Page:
'These results are shocking. It should make trusts take a serious look at what is happening out there. Someone needs to listen to what's being said.'
Over half of nurses believe they are not receiving adequate training despite the majority saying it is vital to patient safety, an NT survey shows.
Of the 3,814 nurses who responded to the survey, 52% said their trusts are not giving them the right amount of training but 90% said training was vital for ensuring safety.
Moreover, 69% received less than ten days post-registration training in the last 12 months, with three days being the average within that group.
Sue Howard, RCN education adviser, said: ‘These results are shocking. It should make trusts take a serious look at what is happening out there. Someone needs to listen to what is being said, quite frankly.
‘The fact that over half are saying they are not getting adequate training is a cause for concern.’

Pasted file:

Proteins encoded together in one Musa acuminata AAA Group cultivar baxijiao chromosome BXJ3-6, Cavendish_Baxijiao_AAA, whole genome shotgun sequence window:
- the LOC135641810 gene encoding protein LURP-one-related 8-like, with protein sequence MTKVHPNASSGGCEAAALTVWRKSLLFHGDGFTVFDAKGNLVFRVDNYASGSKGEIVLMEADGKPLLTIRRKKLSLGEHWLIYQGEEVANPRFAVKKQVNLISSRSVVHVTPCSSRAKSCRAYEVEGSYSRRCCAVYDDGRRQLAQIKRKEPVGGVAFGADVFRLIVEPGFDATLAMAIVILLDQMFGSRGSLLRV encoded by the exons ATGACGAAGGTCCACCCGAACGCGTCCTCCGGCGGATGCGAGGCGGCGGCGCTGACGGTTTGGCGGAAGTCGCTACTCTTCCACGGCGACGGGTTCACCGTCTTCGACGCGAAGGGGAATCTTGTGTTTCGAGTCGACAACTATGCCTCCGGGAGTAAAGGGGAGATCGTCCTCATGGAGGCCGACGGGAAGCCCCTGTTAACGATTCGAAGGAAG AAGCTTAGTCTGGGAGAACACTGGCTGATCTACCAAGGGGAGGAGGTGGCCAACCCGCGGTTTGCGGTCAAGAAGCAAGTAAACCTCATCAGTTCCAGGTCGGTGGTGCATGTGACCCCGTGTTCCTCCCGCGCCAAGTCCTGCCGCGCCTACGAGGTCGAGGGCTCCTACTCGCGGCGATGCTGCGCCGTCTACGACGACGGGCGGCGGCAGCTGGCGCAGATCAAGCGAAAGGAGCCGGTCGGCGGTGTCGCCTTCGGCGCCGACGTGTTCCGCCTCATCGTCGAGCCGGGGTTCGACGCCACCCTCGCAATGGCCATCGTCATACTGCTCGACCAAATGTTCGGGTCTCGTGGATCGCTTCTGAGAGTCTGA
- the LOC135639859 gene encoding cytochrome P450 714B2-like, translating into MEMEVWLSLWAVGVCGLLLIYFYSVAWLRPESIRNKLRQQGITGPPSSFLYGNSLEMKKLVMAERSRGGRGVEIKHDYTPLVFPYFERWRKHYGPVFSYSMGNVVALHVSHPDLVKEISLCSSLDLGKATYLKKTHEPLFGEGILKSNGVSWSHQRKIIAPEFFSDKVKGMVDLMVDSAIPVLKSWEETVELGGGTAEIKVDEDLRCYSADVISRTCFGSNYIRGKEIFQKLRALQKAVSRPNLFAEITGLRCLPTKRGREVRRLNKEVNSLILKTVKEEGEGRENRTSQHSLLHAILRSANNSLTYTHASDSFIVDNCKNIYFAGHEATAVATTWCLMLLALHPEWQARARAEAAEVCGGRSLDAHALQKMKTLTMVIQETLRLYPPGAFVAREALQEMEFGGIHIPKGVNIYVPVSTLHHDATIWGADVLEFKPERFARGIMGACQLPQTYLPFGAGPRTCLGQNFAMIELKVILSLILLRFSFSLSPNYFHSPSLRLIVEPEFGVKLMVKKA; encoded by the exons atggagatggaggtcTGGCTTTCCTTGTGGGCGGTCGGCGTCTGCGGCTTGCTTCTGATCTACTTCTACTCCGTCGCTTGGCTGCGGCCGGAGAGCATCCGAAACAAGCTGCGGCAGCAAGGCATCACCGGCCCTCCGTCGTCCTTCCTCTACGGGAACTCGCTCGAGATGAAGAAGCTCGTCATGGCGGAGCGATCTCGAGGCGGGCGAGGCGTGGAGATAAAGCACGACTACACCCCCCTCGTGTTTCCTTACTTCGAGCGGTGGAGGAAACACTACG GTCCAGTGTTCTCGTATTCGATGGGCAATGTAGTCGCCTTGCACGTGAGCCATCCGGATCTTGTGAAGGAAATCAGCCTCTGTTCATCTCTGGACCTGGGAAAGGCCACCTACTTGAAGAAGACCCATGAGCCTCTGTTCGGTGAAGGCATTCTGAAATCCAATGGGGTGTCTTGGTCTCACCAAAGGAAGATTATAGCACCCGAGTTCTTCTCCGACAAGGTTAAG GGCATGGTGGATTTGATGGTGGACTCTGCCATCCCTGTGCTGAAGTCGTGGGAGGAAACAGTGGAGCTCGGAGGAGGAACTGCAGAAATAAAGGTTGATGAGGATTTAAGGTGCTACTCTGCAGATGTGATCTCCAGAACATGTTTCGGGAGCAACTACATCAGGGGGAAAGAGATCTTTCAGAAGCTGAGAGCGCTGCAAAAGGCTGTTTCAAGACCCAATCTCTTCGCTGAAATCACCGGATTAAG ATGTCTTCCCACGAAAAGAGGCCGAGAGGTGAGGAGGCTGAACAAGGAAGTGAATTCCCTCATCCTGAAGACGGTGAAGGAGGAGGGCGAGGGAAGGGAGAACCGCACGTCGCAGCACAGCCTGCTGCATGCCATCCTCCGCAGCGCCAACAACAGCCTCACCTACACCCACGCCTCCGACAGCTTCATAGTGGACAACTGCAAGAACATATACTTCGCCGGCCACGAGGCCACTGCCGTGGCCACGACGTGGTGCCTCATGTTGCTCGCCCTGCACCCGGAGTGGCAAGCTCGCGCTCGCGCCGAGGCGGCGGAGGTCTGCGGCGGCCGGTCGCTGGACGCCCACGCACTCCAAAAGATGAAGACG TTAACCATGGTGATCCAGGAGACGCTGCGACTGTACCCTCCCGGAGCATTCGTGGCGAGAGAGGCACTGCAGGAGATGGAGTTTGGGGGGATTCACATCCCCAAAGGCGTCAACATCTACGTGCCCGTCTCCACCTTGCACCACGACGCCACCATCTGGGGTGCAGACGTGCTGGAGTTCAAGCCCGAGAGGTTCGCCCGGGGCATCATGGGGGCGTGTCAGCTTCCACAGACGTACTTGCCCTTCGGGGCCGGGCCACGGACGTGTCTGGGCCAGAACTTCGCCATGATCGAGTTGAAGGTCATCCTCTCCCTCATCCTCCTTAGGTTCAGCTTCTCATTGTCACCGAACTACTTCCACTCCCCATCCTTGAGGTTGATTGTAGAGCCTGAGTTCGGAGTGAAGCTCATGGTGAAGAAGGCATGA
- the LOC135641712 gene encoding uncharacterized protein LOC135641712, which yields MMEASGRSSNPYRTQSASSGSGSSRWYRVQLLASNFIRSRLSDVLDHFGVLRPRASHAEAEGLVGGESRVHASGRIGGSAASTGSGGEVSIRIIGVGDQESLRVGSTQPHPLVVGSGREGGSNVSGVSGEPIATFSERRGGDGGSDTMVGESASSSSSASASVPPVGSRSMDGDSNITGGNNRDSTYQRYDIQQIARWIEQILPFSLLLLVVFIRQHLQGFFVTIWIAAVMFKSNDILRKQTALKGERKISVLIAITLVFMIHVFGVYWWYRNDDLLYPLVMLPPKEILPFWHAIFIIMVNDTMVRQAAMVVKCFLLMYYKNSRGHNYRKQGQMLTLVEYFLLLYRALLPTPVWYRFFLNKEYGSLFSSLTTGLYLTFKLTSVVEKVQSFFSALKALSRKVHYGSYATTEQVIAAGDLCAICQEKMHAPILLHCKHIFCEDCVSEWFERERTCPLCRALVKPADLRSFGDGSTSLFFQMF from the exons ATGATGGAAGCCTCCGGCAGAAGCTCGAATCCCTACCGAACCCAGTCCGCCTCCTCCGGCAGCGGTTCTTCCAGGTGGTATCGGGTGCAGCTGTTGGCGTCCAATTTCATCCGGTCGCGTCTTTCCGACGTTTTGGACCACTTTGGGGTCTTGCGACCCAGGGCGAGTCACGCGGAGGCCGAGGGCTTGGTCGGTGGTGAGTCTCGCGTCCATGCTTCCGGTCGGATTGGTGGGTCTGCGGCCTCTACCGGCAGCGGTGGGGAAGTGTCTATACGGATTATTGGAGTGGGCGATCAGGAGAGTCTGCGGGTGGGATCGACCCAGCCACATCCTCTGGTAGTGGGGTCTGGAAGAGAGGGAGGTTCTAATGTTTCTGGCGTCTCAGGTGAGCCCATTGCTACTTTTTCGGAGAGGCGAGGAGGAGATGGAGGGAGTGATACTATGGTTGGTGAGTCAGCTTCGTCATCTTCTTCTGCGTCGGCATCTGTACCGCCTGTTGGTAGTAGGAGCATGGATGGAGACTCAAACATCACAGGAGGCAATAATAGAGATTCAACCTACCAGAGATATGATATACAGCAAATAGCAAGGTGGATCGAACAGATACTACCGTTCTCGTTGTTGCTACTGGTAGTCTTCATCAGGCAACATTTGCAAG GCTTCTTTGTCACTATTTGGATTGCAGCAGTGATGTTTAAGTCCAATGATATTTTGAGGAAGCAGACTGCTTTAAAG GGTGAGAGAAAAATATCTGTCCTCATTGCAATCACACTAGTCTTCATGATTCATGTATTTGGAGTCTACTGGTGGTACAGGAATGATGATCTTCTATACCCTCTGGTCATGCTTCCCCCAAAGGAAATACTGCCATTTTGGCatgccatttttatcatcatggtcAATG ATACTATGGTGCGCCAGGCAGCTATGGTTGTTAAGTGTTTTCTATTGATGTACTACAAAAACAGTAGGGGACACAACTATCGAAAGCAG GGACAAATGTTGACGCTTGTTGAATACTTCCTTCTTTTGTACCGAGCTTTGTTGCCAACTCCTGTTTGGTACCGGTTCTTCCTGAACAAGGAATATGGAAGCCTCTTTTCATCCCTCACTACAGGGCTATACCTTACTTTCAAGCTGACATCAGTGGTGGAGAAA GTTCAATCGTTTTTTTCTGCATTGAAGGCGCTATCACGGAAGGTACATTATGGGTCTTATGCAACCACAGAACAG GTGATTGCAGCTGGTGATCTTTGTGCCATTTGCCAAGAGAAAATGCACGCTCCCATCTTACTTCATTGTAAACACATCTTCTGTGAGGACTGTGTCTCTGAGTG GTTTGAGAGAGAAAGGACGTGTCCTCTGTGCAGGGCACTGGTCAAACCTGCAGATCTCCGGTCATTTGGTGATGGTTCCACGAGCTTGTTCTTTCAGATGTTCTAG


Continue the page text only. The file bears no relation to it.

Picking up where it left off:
Ms Howard said it proved there was a national discrepancy between what is considered to be a suitable level of training and that trusts need to take a closer look at improving continued professional development.
The survey also found that one-in-three nurses felt unsupported and access to training in some areas of the country was seen as so bad that one-in-ten said they were ready to quit over the issue.
Nurses told NT their training requests were bring rejected on the grounds of insufficient funds and a lack of back-fill to cover their absence, with 63% saying their trust was not providing adequate cover for staff training.
Paul Turner, executive officer for the Council of Deans for Health, said the situation was a result of continued training and education budget raiding by SHAs, which began in 2005-06 when a total of £135m was top-sliced and diverted to other areas.
‘It clearly important that post-registration education and continued professional development is properly protected’, said Mr Turner.
NT has this week launched a major campaign, Time Out for Training, to help you get the training you deserve.